The world’s only island city-state and one of Southeast Asia’s most developed destinations, Singapore lies at the tip of the Malay Peninsula. It combines Singapore Island, together with around 60 offshore islets, and boasts a fascinating cultural diversity of ethnic Malay, Indian, Chinese and Peranakans who have each left their stamp.
The city of Singapore has been carefully planned as a “City in a Garden”, with peaceful green spaces interspersed with towering skyscrapers and the cultural enclaves of Little India, China Town and Kampong Glam. Singapore is a city where modern theme parks stand alongside ancient temples, and the more recent POW legacy of World War II. There are outstanding museums and art galleries, together with one of the world’s most famed zoos, plus shopping and dining scenes that are legendary.
While in the past it has been criticized for lacking character and soul, in recent years Singapore has embraced its cultural heritage to emerge as a vibrant destination.
When to travel - weather
Singapore’s location just to the north of the Equator results in a tropical year-round climate. June through to September sees the hottest temperatures when the Southwest Monsoon hits, while the wettest conditions are between November and March when the Northeast Monsoon brings heavy daily downpours. December and January generally experience the highest rainfall, although there can be showers at any time of the year.
As a business destination, Singapore doesn’t really experience a slump in tourism and it’s hard to find a time of year when hotel rates drop. July and August offer the best opportunity (although the temperatures can be stifling), while hotel prices soar from mid-December through to Chinese New Year when Asian tourists are on their annual vacation.
Food and drink
Singapore’s history as a major seaport, together with its diverse immigrant population, has resulted in a varied cuisine, drawing on the influences of the Chinese, Indian, Malay and Peranakan traditions. Food remains an important part of Singapore’s national identity and the country has established itself as one of the world’s premier foodie destinations.
Hawker centers are a great way to get a taste of Singapore’s culinary offerings, with multiple food vendors serving up a diverse range of dishes, many of which are local specialties. The East Coast Seafood Center is a great place to try Singapore’s famed chili crab, cooked in a spicy tomato-based sauce and served with deep fried buns known as mantous. Another distinctly Singaporean dish (often considered the national dish) is Hainanese chicken rice, with blanched or roasted chicken pieces served with fragrant, oily rice and a spicy chili and ginger paste.
Lemak laksa is another Singaporean staple brought by Chinese Peranakans, featuring seafood and noodles in a spicy coconut curry sauce. While the confusingly-named “fried carrot cake” was brought by the Teochew people from southern China and sees white radish fried with garlic and eggs.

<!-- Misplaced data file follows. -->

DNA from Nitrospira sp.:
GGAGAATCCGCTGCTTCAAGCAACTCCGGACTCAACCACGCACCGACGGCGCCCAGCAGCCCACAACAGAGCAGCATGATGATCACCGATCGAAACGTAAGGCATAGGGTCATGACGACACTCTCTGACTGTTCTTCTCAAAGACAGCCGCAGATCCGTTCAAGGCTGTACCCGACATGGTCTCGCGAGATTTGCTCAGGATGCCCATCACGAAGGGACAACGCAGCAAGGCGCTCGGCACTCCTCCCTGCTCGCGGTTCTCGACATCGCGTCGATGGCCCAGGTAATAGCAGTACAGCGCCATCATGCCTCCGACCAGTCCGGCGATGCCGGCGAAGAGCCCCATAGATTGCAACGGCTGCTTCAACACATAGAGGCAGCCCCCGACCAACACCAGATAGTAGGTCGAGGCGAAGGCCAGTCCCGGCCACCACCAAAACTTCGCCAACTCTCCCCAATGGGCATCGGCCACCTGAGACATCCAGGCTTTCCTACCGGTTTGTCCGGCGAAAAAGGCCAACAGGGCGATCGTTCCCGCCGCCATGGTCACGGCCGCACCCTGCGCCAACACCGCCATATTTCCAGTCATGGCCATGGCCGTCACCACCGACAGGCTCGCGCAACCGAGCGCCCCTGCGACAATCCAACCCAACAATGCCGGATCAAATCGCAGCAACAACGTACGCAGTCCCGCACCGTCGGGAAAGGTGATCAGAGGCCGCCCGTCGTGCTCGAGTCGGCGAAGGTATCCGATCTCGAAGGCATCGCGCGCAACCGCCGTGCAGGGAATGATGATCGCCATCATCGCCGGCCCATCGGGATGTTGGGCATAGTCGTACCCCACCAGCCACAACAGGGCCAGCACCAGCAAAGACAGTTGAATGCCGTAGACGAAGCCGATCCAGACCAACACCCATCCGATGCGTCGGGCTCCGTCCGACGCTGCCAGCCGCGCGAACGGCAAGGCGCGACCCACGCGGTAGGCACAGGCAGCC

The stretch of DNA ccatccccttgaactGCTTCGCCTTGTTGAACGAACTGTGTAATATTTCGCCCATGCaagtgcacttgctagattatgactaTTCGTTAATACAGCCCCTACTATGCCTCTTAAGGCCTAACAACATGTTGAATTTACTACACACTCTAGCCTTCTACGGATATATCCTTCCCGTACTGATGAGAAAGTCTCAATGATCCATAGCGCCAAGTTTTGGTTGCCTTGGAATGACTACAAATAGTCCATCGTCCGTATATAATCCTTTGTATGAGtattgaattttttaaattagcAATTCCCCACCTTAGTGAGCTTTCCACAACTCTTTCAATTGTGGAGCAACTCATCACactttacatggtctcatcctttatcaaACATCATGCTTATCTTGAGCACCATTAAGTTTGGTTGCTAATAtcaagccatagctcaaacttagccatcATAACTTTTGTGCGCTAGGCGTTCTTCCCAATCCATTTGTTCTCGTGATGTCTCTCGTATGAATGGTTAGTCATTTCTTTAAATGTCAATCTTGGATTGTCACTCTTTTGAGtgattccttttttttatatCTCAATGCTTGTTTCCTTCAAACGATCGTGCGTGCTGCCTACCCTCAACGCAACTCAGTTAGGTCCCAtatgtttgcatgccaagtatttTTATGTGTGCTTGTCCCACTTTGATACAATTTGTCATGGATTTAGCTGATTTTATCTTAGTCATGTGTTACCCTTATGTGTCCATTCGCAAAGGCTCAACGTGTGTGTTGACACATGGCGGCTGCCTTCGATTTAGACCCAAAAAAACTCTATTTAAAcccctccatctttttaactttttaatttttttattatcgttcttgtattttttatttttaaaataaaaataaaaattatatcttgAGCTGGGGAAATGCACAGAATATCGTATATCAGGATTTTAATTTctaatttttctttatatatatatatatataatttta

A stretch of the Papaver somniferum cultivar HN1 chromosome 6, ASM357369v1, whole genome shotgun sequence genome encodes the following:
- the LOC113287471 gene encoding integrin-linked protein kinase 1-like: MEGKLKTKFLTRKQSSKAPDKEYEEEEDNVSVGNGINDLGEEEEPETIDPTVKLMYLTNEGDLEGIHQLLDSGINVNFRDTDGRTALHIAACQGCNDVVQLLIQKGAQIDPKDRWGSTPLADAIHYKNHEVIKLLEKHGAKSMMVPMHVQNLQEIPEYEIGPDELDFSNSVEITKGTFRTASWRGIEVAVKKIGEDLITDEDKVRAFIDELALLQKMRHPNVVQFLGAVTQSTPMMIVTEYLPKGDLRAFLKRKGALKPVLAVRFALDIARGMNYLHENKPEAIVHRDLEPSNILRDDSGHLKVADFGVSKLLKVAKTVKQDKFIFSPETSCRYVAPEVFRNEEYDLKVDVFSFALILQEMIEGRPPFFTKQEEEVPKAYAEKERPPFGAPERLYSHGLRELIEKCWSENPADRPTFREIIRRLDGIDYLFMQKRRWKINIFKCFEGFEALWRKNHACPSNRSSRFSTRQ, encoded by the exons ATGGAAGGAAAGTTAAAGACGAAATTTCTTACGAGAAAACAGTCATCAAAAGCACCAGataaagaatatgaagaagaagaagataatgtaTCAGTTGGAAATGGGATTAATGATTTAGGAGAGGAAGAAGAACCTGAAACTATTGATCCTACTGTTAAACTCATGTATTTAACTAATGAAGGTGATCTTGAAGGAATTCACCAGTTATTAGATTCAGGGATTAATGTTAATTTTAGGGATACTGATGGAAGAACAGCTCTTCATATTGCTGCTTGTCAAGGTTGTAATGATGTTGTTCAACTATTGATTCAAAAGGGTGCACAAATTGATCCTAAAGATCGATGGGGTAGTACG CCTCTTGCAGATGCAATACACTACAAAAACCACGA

For Singaporean-Indian cuisine, head straight to Little India to try fish head curry and rojak salad (deep fried potatoes, eggs, seafood and tofu). Or visit lively Chinatown’s Food Street to try char kuey trow - fried rice noodles with prawns, Chinese sausage, lard and cockles.
For dessert, you can’t go past an ice kachang in the Singaporean heat - shaved ice topped with sweet corn, jelly cubes, red beans, palm seed and mango. Or try the mouthwatering durian fruit which tastes far better than it smells!
Popular vacation spots
Sentosa Island - Dubbed ‘Asia's Favorite Playground’, Sentosa Island is the center of tourism in Singapore, with beaches, golf courses, theme parks and plenty of hotels and resorts. You can meet some of your favorite movie characters at Universal Studios, discover the marine life at Underwater World, cool off at Adventure Cove Waterpark and take in the views across Singapore from the Singapore Cable Car which connects the island to Mount Faber.
Changi Chapel and Museum - The Changi Chapel and Museum is located next to the notorious Changi prison where POW’s were incarcerated during World War II. It offers a fascinating insight into what life was like, with photographs and personal items from the soldiers on display. Not only were men kept here, but also women and children and there is a beautiful collection of watercolor paintings by former prisoner Mary Angela Bateman.
Singapore Zoo - Singapore Zoo is one of the world’s most famous, set within lush tropical surrounds and home to more than 300 species of animal. Most of the inhabitants are indigenous to Asia, including an impressive Elephants of Asia exhibit where visitors can get up close to these massive animals and the largest colony of captive orang-utans in the world! The zoo’s main appeal is that the exhibits are spacious and open, and has been designed in accordance with the animals’ geographical location. There are feeding shows scheduled throughout the day, while at night it opens its doors for an after-dark look at the zoo’s nocturnal species as they come to life.